In accordance with one embodiment of the present invention, a specific material example is provided. As can be appreciated, the choice of the base material, isolation diaphragm material and isolation diaphragm size and construction can vary. In this case the isolation diaphragm is made of Type 316 stainless steel. This material expands at a rate of 1710−6/ C. However, the base material is selected to be Type 400 series stainless steel. The base material expands 1110−6/ C. The high-temperature errors could be reduced by a factor of ten from the current state. While this example shows a difference of only 610−6/ C., other application may require a more significant difference between the coefficients of thermal expansion.

FIG. 4 is a diagrammatic view of a process fluid pressure measurement system with which embodiments of the present invention can be practiced. System 100 includes a differential process fluid pressure transmitter 102 coupled to a pair of remote seals 104, 106 through respective capillary lines 108, 110. Each remote seal 104, 106 is configured to mount to a process fluid vessel such as a pipe or tank via its flange 112. Additionally, each remote seal includes an isolation diaphragm 114 that is configured to contact the process fluid. Differential process fluid pressure transmitter 102 is configured to measure a difference in pressure between pressures observed by each of remote seals 104, 106 and provide a process variable output, such a fluid level in a tank, over a process communication loop. As can be appreciated, if remote seals 104, 106 are mounted at different vertical levels on a tank, the difference in pressure is related to a difference in hydrodynamic pressure and thus the level of the process fluid in the tank.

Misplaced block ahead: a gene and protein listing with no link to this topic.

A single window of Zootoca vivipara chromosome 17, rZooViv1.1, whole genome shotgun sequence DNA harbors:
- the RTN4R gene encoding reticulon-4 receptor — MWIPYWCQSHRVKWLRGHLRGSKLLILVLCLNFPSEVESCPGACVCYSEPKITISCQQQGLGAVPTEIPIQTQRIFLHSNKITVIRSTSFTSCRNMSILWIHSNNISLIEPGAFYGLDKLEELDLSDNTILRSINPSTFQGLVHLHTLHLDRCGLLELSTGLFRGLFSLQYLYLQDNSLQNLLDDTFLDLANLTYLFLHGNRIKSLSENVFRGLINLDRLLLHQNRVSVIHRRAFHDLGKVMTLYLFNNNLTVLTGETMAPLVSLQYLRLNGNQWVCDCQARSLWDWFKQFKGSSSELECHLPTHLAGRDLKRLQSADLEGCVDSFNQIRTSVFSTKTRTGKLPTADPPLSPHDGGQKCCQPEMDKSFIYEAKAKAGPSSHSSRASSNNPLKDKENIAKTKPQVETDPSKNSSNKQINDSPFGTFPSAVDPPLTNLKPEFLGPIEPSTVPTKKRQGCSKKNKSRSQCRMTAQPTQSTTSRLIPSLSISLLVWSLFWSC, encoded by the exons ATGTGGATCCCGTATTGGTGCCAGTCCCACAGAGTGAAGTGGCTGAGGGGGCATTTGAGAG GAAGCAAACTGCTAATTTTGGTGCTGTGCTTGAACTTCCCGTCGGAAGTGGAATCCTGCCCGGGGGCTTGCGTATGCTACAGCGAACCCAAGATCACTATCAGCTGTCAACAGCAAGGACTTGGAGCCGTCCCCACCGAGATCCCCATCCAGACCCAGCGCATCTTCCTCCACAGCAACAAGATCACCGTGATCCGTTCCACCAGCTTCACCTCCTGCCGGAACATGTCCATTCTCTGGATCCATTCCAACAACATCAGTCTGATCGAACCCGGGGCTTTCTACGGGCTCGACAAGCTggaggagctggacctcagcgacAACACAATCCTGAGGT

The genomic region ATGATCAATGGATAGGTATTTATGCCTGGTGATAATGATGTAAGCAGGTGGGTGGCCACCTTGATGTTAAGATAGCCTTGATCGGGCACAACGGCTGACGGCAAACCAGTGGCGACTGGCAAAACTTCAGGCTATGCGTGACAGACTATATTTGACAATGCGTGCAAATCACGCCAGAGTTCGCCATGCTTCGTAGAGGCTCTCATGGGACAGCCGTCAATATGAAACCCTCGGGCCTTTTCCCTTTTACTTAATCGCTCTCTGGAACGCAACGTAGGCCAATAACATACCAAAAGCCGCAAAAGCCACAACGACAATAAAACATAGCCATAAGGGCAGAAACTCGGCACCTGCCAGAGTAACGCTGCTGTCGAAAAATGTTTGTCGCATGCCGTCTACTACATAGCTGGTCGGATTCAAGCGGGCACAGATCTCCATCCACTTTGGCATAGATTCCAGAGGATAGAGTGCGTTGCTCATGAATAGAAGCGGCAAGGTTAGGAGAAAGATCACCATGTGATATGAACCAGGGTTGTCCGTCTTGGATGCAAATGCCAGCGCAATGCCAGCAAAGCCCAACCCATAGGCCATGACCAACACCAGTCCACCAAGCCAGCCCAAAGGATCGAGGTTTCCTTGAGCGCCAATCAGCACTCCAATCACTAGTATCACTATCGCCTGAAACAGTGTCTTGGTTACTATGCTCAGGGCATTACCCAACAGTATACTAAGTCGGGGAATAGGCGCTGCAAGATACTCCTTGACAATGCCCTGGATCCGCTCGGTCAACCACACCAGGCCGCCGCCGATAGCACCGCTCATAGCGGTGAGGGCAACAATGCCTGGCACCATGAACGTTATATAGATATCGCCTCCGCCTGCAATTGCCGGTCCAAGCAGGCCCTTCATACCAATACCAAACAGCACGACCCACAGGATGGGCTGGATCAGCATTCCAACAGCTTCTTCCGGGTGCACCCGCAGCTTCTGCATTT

FIG. 5 is a cross-sectional diagram taken along section lines A-A in FIG. 4, illustrating the isolation diaphragm and base. Remote seal 104 includes base member 110 that surrounds isolation diaphragm 112. Both base member 110 and isolation diaphragm 112 are preferably circular. Further, the periphery of diaphragm 112 is preferably welded to base member 110. A fill-fluid 114 is disposed behind isolation diaphragm 112 and conveys pressure through capillary tube 108 to the differential pressure sensor of transmitter 102. In accordance with an embodiment of the present invention, isolation diaphragm and base member 110 are constructed from different materials, such that diaphragm 112 expands with temperature to a greater degree than base member 110.

Embodiments of the present invention provide for greater accuracy by reducing or eliminating thermally-induced errors in the isolation assembly. However, embodiments of the present invention also allow higher temperature processes to be measured (assuming that the fill fluids are compatible with the high temperature). Thus, processes fluid pressures that could not be reliably monitored, due to the temperature of the process fluid may now be better monitored and controlled.

Embodiments of the present invention are useful anytime oil heated proximate a diaphragm (sensing or isolation) can affect a system in an undesired way. Embodiments of the present invention allow expansion to accommodate, at least partially, the expanding fluids from other parts of the system, such as capillaries, when an ambient temperature increase is experienced that heats the entire system, or even a portion thereof. The rest of the system often holds more fill fluid than the cold-height of the isolator.